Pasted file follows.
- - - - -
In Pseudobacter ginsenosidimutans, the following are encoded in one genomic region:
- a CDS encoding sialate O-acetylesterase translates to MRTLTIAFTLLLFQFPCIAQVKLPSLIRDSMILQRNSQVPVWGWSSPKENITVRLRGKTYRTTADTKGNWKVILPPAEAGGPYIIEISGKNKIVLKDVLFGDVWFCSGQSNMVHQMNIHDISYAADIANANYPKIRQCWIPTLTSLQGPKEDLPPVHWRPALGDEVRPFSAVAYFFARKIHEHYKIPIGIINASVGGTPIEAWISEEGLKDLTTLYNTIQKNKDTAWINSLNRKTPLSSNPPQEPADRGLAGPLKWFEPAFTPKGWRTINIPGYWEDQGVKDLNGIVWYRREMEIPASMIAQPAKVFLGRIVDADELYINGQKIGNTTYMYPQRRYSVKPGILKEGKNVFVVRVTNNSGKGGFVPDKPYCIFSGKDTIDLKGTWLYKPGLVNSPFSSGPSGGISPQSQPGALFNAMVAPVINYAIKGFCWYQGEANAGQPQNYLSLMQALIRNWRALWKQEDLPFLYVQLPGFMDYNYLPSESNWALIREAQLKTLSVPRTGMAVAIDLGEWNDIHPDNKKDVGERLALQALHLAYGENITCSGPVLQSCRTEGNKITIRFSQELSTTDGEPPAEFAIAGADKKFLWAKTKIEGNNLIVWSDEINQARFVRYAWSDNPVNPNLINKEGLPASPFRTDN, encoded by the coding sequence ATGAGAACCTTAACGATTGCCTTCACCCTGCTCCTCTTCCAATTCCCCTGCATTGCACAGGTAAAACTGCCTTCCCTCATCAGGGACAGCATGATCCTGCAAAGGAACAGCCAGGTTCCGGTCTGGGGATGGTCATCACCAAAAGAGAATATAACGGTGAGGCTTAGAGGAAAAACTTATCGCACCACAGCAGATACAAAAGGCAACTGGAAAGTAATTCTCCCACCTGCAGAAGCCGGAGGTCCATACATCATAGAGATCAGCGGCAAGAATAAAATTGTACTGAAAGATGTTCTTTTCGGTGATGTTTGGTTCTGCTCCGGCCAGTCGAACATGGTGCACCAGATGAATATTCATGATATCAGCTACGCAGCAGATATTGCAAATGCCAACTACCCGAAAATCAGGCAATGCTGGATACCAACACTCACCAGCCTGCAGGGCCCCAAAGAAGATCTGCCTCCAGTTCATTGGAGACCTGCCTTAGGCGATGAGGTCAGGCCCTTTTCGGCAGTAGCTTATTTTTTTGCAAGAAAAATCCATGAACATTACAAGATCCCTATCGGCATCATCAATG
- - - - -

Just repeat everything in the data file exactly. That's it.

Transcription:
In Pseudobacter ginsenosidimutans, the following are encoded in one genomic region:
- a CDS encoding sialate O-acetylesterase translates to MRTLTIAFTLLLFQFPCIAQVKLPSLIRDSMILQRNSQVPVWGWSSPKENITVRLRGKTYRTTADTKGNWKVILPPAEAGGPYIIEISGKNKIVLKDVLFGDVWFCSGQSNMVHQMNIHDISYAADIANANYPKIRQCWIPTLTSLQGPKEDLPPVHWRPALGDEVRPFSAVAYFFARKIHEHYKIPIGIINASVGGTPIEAWISEEGLKDLTTLYNTIQKNKDTAWINSLNRKTPLSSNPPQEPADRGLAGPLKWFEPAFTPKGWRTINIPGYWEDQGVKDLNGIVWYRREMEIPASMIAQPAKVFLGRIVDADELYINGQKIGNTTYMYPQRRYSVKPGILKEGKNVFVVRVTNNSGKGGFVPDKPYCIFSGKDTIDLKGTWLYKPGLVNSPFSSGPSGGISPQSQPGALFNAMVAPVINYAIKGFCWYQGEANAGQPQNYLSLMQALIRNWRALWKQEDLPFLYVQLPGFMDYNYLPSESNWALIREAQLKTLSVPRTGMAVAIDLGEWNDIHPDNKKDVGERLALQALHLAYGENITCSGPVLQSCRTEGNKITIRFSQELSTTDGEPPAEFAIAGADKKFLWAKTKIEGNNLIVWSDEINQARFVRYAWSDNPVNPNLINKEGLPASPFRTDN, encoded by the coding sequence ATGAGAACCTTAACGATTGCCTTCACCCTGCTCCTCTTCCAATTCCCCTGCATTGCACAGGTAAAACTGCCTTCCCTCATCAGGGACAGCATGATCCTGCAAAGGAACAGCCAGGTTCCGGTCTGGGGATGGTCATCACCAAAAGAGAATATAACGGTGAGGCTTAGAGGAAAAACTTATCGCACCACAGCAGATACAAAAGGCAACTGGAAAGTAATTCTCCCACCTGCAGAAGCCGGAGGTCCATACATCATAGAGATCAGCGGCAAGAATAAAATTGTACTGAAAGATGTTCTTTTCGGTGATGTTTGGTTCTGCTCCGGCCAGTCGAACATGGTGCACCAGATGAATATTCATGATATCAGCTACGCAGCAGATATTGCAAATGCCAACTACCCGAAAATCAGGCAATGCTGGATACCAACACTCACCAGCCTGCAGGGCCCCAAAGAAGATCTGCCTCCAGTTCATTGGAGACCTGCCTTAGGCGATGAGGTCAGGCCCTTTTCGGCAGTAGCTTATTTTTTTGCAAGAAAAATCCATGAACATTACAAGATCCCTATCGGCATCATCAATG